I shall never forget my first look down the 200-metre drop of the dam, nor my shock when I learned that the whole structure sways as it holds back 1,725 million gallons of water! I spent my childhood playing on, in and alongside Thruscross Reservoir, and it’s no wonder the lost village of Thruscross captured my imagination. I hope Jennet and the other ghosts of Thores-Cross capture yours.
There are three books in the Ghosts of Thores-Cross series, which are available from amazon for Kindle and in audiobook, paperback, large print and hardback.
The Haunting of Thores-Cross: A Yorkshire Ghost Story
Cursed: A Ghosts of Thores-Cross Short Story
JENNET: now she wants the children
Signed Copies are available by clicking here
Laurence A (1992), West End: A Sunken Village, Smith Settle, Otley, W Yorkshire
Reid M (2006), The Yorkshire Water Way, Vol 1, Innway Publications, Harrogate, N Yorkshire
My bow crashed into another wave, jolting my body from head to foot. I groaned, threw the tiller over and dived into the boat.
On the other side of the tack, I grabbed the hook, clipped on and jumped out on to the trapeze; tiller and mainsheet in hand. I looked behind – he was still there. I was determined to beat him to the finish.
Tack – tack – tack. Finish line in sight. I gritted my teeth and kept going. One last tack.
'Starboard!' I screamed. I had right of way and he had no choice but to duck behind my stern. I crossed the line ahead.
I swung back into the boat and unhooked; every muscle in my body was shaking. I was used to reservoir sailing; now I was on the Baltic in the strongest weather I had competed in at sea, and I was exhausted.
I looked behind, looking for more boats; there were none – I found out later that half the fleet had retired and I was the only woman to have finished the race – the last race of the 1995 European Contender Championships in Germany. I had done it; I was the ladies champion.
Admittedly, there were not many of us competing (some would say daft enough to compete); the contender is an extreme boat. A single-handed trapeze dinghy with a large sail; it’s hard work, often frustrating and very wet, but it is an exhilarating boat to sail.
I patted the deck of my boat, Ride of the Valkyrie. She was old, heavy, and slow, but she was my prized possession.
I managed to tack and head back to the sailing club, then laughed out loud – not caring about the other competitor's look of alarm. A brass band had struck up on the shore – they were playing Wagner's Ride of the Valkyrie!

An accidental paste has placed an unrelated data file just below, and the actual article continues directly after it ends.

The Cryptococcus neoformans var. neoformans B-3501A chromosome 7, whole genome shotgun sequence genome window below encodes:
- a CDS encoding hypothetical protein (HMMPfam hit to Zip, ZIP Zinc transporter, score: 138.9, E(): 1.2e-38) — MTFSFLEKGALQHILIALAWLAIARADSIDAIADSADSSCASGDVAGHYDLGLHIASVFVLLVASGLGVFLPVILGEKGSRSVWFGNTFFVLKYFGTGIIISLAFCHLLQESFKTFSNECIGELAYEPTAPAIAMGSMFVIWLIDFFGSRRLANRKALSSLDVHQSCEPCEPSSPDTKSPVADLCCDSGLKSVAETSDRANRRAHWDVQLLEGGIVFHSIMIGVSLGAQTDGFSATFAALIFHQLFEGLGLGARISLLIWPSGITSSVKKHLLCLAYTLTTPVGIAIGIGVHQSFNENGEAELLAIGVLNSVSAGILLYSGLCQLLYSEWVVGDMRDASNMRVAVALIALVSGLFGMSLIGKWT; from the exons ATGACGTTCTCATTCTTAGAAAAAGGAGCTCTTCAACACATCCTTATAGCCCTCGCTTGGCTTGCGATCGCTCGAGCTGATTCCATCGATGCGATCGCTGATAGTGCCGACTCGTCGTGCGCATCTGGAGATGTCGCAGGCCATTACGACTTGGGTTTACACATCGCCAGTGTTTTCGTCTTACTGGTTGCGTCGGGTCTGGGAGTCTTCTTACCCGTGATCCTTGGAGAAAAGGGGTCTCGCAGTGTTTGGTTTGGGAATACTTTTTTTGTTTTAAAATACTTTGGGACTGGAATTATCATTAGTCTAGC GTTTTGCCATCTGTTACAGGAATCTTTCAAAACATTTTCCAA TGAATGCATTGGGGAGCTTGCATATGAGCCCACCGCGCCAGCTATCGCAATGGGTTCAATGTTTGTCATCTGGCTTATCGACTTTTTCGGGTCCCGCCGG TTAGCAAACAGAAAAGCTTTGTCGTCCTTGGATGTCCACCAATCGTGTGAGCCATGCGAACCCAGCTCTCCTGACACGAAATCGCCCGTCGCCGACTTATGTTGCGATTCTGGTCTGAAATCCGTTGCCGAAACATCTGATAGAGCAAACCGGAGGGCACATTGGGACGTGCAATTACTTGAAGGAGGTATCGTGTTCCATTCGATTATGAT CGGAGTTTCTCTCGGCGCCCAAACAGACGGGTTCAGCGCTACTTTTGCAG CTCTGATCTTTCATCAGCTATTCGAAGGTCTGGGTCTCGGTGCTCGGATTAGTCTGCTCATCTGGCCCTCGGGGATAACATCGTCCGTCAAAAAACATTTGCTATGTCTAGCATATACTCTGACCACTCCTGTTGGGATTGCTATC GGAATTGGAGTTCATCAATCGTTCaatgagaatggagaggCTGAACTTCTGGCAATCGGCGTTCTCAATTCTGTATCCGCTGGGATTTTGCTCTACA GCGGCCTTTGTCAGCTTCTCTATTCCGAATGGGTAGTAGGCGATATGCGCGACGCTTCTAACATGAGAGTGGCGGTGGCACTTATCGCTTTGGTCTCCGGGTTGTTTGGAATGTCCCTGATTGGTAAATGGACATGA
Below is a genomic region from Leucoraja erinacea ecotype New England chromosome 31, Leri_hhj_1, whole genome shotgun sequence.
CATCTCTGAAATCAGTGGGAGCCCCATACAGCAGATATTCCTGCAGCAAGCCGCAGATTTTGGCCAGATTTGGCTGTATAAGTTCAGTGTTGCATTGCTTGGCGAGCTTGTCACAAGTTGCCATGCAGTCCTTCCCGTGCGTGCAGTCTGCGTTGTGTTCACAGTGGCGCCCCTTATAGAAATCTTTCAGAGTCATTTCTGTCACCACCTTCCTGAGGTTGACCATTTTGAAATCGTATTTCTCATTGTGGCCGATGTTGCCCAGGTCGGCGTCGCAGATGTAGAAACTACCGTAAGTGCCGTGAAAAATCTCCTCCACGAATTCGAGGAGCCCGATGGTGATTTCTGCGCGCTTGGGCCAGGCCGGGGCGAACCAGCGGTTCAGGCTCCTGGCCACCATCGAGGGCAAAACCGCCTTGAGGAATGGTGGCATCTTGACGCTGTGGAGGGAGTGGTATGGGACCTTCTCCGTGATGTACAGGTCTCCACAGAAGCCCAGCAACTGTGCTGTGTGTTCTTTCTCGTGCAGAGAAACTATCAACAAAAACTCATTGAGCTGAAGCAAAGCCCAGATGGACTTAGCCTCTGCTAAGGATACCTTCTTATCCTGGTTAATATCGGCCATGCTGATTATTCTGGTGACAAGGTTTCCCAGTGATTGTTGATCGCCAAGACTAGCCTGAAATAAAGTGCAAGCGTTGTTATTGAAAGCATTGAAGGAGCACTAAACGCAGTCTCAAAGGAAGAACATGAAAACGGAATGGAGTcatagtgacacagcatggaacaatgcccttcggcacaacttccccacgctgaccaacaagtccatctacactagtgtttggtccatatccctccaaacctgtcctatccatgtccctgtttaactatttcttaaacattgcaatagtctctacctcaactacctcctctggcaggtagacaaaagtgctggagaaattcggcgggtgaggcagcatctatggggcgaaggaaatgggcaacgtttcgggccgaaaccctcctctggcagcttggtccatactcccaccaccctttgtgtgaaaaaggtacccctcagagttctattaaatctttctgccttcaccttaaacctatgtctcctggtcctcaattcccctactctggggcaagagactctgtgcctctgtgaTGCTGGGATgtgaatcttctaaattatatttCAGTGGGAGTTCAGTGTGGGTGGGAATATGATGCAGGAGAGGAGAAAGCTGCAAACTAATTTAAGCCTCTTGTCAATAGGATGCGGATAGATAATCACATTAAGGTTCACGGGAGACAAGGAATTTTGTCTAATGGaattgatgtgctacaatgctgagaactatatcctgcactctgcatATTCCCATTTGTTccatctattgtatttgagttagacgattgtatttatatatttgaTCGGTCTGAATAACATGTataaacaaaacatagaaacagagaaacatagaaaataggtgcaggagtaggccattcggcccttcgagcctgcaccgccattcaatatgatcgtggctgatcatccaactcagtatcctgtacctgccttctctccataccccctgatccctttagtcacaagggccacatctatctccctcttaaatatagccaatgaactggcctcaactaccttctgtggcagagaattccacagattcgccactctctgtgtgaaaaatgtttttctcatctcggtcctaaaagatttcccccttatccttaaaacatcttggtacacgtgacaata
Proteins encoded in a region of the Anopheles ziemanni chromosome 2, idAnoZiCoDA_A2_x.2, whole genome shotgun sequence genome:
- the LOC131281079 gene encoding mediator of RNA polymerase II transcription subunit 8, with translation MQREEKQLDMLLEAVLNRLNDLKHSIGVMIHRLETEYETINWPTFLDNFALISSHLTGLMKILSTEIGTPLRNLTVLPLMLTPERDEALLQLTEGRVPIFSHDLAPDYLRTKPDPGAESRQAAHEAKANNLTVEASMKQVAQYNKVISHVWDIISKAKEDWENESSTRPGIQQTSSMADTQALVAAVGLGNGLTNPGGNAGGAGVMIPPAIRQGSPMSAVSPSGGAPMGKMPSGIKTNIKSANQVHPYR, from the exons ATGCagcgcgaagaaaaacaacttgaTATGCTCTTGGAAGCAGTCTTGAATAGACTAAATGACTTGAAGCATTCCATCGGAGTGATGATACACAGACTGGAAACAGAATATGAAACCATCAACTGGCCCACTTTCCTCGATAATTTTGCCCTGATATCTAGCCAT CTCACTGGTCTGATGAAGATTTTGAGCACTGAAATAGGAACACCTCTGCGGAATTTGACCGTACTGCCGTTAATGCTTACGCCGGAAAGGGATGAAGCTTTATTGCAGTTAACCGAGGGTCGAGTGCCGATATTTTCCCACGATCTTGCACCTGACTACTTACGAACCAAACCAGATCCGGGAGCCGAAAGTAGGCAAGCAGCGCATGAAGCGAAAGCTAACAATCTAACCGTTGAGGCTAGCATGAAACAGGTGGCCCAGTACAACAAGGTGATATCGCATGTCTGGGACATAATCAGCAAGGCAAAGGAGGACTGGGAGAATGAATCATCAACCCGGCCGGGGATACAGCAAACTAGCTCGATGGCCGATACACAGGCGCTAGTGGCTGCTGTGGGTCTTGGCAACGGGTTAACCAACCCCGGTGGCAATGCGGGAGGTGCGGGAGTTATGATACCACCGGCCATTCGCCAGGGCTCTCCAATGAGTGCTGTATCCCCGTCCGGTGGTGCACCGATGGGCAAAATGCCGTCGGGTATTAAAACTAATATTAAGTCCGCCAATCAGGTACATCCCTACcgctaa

I guided my own Valkyrie in between the harbour walls to the slipway and jumped out. My feet hit the bottom but my legs could not hold me. I sat down heavily in the water, letting go of Valkyrie in surprise. She drifted away.
I shouted and a handful of fellow sailors ran into the water to rescue the boat. They left me to get myself out of the brine.
I was 24 years old and am proud of my achievement. I treasure the memories, even though the repercussions of that race still shape my life over twenty years later.
I had a very painful journey home from Germany, my back and shoulders felt as if they were on fire, but I had a new job with a company of independent financial advisors waiting for me, and I had to get back quickly. I had sailed for years and was used to aches and pains, so I assumed the pain in my back and shoulders would get better in time.
I realised that I had never truly understood what the cause of the problem had been and had never resolved the original injury, just eased the symptoms. By this time I had bought my own house and lived alone, and had to find creative ways to cope – some simple; others not. For example using a plastic plates and cutlery; shampoo and conditioner in the smallest containers available; sticking acupuncture needles into myself (which I don’t recommend!) and learning Reiki to help ease the pain until I could safely take more painkillers. I learned to pick things up from the floor with my feet, and had to accept that some days getting dressed really wasn't that important. Then there was the humiliation of the raised toilet seat, and not being able to hold my sister's bridal bouquet for her at her wedding.